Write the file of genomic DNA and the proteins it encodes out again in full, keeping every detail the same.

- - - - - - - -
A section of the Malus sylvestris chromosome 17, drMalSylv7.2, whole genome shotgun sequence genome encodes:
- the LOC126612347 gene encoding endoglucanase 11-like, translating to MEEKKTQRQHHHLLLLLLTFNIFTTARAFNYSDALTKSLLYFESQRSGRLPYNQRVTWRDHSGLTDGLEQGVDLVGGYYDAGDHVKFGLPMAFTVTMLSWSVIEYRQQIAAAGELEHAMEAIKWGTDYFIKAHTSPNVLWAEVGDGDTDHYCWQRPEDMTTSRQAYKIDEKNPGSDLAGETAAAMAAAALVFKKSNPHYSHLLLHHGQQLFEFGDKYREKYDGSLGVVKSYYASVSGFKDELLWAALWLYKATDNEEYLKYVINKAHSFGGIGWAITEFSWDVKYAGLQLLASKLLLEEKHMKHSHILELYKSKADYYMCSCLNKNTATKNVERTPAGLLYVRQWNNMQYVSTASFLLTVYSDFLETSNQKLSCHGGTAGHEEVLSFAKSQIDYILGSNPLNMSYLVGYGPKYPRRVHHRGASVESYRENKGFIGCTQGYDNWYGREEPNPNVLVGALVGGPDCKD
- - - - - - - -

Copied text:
A section of the Malus sylvestris chromosome 17, drMalSylv7.2, whole genome shotgun sequence genome encodes:
- the LOC126612347 gene encoding endoglucanase 11-like, translating to MEEKKTQRQHHHLLLLLLTFNIFTTARAFNYSDALTKSLLYFESQRSGRLPYNQRVTWRDHSGLTDGLEQGVDLVGGYYDAGDHVKFGLPMAFTVTMLSWSVIEYRQQIAAAGELEHAMEAIKWGTDYFIKAHTSPNVLWAEVGDGDTDHYCWQRPEDMTTSRQAYKIDEKNPGSDLAGETAAAMAAAALVFKKSNPHYSHLLLHHGQQLFEFGDKYREKYDGSLGVVKSYYASVSGFKDELLWAALWLYKATDNEEYLKYVINKAHSFGGIGWAITEFSWDVKYAGLQLLASKLLLEEKHMKHSHILELYKSKADYYMCSCLNKNTATKNVERTPAGLLYVRQWNNMQYVSTASFLLTVYSDFLETSNQKLSCHGGTAGHEEVLSFAKSQIDYILGSNPLNMSYLVGYGPKYPRRVHHRGASVESYRENKGFIGCTQGYDNWYGREEPNPNVLVGALVGGPDCKD